Roger A. Sproul
There are a number of ministries aimed at truckers, and some churches have their own local ministries to truckers.
Transport for Christ (TFC) was started in 1951. Based in Denver, Pennsylvania, it operates truck stop chapels in the United States and Canada. Chaplains are trained and commissioned for this specialized ministry by the organization. Drivers visiting TFC chapels are offered free Bible correspondence courses. The ministry's monthly devotional magazine, Highway News and Good News, is sent to all financial contributors. TFC provides a list of "trucker-friendly" churches upon request. The TFC statement of faith requires belief in the fundamentals of the faith and allows freedom on nonessentials.
Many truck stop owners desire to have a chapel located on their property, because they believe it will discourage illicit activities such as drug trade and prostitution. However, TFC chaplain Dennis Finnamore notes that location is crucial to a chapel's success. When drivers walk past the chapel to get to other points such as the fuel desk, restaurant, or store, they are more likely to stop at the chapel than if it is located away from the major foot paths.
In 1974, singer and veteran truck driver Raleigh Huls started a radio program in Grand Rapids, Michigan, called "Highway Melodies." When the station changed its format and cancelled his show, Huls started a Bible distribution ministry by the same name. Individual drivers receive shipments of New Testaments from Highway Melodies to be placed in over 450 truck stops nationwide. Permission is always obtained from the truck stop to set up a display of the specially printed testaments, which are free to the drivers who pick them up. Highway Melodies also distributes cassette tapes and Bible correspondence courses. This is the only trucker ministry I know of with any Reformed influence, which comes mostly through board members.
Driver James Wheat, from Taylorsville, North Carolina, says he was called by God to the ministry after an early life of sin. His own testimony of his life and calling is available on cassette tape. It reveals a Pentecostal inclination (his truck once glowed in the dark, he says, because it was "filled with the Holy Ghost and the love of Jesus"). He offers a newsletter, a 24-hour toll-free prayer line, and referral services. He also sponsors annual rallies and holiday get-togethers at Homer's Truck Stop in Statesville, North Carolina. Jim's wife, Linda, says one of the many referrals they have been able to provide was for a trucker who needed to be hospitalized while on the road. They located a Christian family near the hospital willing to have the trucker's wife stay with them so she could visit him at the hospital.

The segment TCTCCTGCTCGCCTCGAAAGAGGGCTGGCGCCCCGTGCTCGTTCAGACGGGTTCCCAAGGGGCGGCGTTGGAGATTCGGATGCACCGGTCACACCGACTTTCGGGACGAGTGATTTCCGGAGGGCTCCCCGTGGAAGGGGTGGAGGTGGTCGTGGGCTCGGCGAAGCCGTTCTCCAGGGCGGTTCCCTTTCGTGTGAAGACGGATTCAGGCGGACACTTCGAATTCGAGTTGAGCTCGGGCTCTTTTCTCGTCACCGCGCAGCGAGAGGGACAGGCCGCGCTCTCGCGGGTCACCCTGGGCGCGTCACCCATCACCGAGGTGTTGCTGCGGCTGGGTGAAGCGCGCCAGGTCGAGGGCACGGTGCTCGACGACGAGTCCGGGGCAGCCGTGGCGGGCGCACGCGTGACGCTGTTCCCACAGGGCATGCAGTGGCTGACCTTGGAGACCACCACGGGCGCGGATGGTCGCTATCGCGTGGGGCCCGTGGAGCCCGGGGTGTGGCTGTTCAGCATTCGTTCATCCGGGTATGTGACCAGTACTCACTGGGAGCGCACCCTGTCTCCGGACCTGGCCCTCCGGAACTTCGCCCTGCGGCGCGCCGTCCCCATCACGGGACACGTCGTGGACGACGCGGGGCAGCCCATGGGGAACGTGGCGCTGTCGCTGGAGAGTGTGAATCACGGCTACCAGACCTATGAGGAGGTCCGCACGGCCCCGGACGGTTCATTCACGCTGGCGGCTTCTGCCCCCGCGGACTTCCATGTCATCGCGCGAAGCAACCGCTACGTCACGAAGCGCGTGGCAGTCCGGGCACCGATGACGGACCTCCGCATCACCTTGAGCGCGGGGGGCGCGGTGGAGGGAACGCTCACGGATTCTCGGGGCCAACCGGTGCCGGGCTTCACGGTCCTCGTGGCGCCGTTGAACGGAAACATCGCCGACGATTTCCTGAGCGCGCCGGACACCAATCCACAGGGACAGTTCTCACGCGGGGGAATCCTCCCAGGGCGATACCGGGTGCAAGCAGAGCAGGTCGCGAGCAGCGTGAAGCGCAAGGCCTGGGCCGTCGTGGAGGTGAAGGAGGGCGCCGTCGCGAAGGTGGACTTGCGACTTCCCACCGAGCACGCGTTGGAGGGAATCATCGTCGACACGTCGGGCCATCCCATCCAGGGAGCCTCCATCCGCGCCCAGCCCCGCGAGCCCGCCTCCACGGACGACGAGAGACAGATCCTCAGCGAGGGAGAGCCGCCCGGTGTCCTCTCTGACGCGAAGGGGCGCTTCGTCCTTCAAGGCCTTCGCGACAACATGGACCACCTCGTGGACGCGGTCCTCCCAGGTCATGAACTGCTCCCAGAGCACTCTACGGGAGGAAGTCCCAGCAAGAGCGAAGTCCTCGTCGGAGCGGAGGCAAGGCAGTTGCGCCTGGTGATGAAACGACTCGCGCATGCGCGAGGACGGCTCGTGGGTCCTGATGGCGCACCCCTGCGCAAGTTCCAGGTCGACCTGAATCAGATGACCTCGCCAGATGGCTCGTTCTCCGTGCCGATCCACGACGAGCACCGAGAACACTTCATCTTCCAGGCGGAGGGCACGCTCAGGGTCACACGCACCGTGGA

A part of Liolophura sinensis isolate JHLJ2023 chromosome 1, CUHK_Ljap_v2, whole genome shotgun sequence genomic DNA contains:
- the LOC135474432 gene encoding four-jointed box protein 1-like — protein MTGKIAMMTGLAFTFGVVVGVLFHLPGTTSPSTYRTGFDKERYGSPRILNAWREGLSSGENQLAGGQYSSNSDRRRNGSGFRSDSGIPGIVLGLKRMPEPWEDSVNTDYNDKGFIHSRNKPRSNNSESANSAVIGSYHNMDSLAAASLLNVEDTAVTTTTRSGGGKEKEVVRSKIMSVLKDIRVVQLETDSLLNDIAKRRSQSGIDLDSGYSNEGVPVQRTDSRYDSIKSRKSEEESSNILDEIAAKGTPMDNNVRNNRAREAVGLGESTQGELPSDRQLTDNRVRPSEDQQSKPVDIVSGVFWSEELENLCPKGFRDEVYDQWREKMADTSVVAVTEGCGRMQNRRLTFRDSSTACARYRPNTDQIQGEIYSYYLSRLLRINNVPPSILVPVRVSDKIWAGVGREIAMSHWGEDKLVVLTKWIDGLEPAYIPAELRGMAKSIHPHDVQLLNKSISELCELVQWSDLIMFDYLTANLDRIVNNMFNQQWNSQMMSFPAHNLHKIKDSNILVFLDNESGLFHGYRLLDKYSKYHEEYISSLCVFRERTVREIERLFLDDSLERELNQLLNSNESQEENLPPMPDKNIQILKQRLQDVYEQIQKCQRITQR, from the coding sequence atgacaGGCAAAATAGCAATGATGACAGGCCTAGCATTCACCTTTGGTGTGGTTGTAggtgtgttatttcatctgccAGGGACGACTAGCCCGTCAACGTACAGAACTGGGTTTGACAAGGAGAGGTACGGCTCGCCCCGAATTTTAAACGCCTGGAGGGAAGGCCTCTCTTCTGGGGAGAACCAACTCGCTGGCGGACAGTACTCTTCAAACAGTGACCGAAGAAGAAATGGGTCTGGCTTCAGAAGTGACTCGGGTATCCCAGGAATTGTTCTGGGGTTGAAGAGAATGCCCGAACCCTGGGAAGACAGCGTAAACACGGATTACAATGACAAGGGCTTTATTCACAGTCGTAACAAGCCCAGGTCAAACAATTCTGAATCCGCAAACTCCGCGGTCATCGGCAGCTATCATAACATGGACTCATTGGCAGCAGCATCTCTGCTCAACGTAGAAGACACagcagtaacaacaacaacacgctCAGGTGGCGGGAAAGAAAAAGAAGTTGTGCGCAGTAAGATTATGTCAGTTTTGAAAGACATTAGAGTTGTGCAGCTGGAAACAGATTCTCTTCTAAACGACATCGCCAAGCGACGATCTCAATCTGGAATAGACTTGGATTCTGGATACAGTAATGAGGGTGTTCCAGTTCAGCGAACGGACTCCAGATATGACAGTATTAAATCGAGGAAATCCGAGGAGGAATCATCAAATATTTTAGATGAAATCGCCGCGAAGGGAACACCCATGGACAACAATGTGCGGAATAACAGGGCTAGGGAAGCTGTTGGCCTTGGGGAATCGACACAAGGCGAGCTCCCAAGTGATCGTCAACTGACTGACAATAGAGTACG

Truckstop Ministries, Inc., of Jackson, Georgia, uses a different approach to providing truck stop chapels than that of Transport for Christ. Instead of using their own mobile chapels and chaplains, it encourages local churches to establish truck stop ministries that provide advice and resource materials. Like the other ministries covered here, it stresses that its affiliates must be kept nondenominational. However, its written statement of faith is baptistic and dispensational.
In addition to these national ministries, there are many local and independent ministries to truckers. The services they provide vary from Sunday worship services to pastoral counseling to informal social gatherings. Some provide material as well as spiritual assistance. They often provide meals for drivers waiting for settlement checks or advances from their companies.
If your church would be interested in this type of ministry, contact the editor at 215-830-0900. We would be glad to brainstorm with you. Some truck stops have conference rooms that you could use, but most would require a motor home, office trailer, or other portable meeting place.
Reprinted from New Horizons, June 1998.